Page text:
PHILADELPHIA -- No books or classes. Just one computer disk with all the information needed to make lots of money abroad.
That's the promise of Passport System, a software program produced by Getting Through Customs, a suburban Newtown Square, Pa., trade consulting company.
Passport System, introduced a year ago, is one of many computer programs being hawked by consulting companies and the Commerce Department to help businesses stay current on many topics. They say their products are a more convenient and less expensive means of educating employees than seminars and classroom instruction.
The Passport System software offers information on political climates, economic trends, marketing strategies and business cultures and protocols for 50 countries. Next month, it also will be "online" or through a mainframe computer, at the Export Network of the Wharton School at the University of Pennsylvania.
About the same time, the Conference Board, a business research group in New York, will launch its own online consultation and information service for executives looking for updates on new laws, market trends and forecasts on the U.S. economy. Organizers say the program will eventually include information for business abroad.
The Conference Board's online service will let subscribers tap into a mainframe computer for late-breaking news and updated financial forecasts with a modem connecting their computers to the mainframe through telephone lines.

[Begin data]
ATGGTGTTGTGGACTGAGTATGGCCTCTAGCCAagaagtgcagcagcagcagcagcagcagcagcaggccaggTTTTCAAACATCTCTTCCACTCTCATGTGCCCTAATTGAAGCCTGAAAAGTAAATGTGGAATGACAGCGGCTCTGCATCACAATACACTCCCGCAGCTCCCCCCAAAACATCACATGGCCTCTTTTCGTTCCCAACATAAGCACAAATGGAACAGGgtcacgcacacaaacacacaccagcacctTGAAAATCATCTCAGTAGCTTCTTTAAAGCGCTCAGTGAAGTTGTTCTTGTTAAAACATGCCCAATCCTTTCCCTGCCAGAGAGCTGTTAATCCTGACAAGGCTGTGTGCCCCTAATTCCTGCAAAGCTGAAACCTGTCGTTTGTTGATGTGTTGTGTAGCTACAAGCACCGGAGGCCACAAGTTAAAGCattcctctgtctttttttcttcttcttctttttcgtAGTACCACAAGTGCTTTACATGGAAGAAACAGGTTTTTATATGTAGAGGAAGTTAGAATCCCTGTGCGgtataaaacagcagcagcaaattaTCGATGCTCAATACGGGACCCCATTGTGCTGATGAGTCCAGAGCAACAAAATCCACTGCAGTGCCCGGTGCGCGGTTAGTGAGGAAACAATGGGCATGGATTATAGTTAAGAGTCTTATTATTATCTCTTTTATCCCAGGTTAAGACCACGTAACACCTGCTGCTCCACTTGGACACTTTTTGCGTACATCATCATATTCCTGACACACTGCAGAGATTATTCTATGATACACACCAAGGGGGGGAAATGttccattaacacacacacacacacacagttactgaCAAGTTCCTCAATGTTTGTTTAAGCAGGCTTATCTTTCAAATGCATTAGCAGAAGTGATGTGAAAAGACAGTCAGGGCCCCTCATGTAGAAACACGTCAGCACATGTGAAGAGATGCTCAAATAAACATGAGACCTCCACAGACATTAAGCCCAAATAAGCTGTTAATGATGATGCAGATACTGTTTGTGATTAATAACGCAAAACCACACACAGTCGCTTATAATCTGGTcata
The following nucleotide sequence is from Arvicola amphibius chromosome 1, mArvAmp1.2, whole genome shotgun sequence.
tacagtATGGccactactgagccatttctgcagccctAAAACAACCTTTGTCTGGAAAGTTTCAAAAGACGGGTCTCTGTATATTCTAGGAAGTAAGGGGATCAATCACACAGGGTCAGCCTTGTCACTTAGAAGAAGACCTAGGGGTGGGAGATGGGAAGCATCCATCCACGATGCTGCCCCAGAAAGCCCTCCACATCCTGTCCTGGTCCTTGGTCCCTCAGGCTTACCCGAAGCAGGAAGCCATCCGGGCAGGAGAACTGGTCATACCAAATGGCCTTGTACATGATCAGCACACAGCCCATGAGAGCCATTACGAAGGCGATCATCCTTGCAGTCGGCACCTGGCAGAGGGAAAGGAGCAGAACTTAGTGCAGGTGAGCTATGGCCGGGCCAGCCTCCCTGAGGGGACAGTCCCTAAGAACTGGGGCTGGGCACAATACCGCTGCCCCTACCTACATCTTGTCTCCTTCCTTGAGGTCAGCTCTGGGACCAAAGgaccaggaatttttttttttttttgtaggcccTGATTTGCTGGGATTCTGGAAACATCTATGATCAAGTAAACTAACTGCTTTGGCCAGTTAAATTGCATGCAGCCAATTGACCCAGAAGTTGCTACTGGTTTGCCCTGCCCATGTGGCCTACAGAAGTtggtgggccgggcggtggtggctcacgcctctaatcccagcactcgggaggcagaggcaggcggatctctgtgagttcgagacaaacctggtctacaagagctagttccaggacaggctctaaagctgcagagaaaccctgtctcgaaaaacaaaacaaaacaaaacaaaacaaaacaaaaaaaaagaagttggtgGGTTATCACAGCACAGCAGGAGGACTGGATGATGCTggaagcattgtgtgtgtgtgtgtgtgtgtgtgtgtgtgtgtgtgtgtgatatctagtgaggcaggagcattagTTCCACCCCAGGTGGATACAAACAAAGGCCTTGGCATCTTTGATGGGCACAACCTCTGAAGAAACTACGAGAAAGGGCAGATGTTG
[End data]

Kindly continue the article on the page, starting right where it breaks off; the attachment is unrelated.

Many consultants are finding it makes economic sense for them to have their services available on computer programs.
Last year, Ernst & Young began providing management and tax advice on software to multinational clients who have employees abroad.
Its Expatriot Tracking System, which keeps track of personnel information, costs $7,500. A complementary program, designed to help managers calculate and budget for the cost of sending and keeping an employee abroad, costs $1,500. The complementary software is available for 31 countries -- each has the same price tag -- and can be updated for $400 each year.
Neither Conference Board nor Getting Through Customs has set prices for subscriptions to its online services.
Much of the information sold by consulting companies also is available from the U.S. government, sometimes at less cost. The government makes available political and economic information on specific countries, statistics for specific industries, and market research study results online and on compact disks.
Online subscriptions to the Office of Business Analysis' 5-year-old Economic Bulletin Board cost $35 per year and 20 cents per minute of use on weekdays and 5 cents per minute of use at night and on weekends. Information available includes statistics and government announcements.
The office's 1-year-old National Trade Data Bank, which includes country-specific and industry-specific statistics, is available on read-only memory compact discs or CD-ROM, issued every month for $35 each, said Ken Rogers, an economic analyst at the Office of Business Analysis.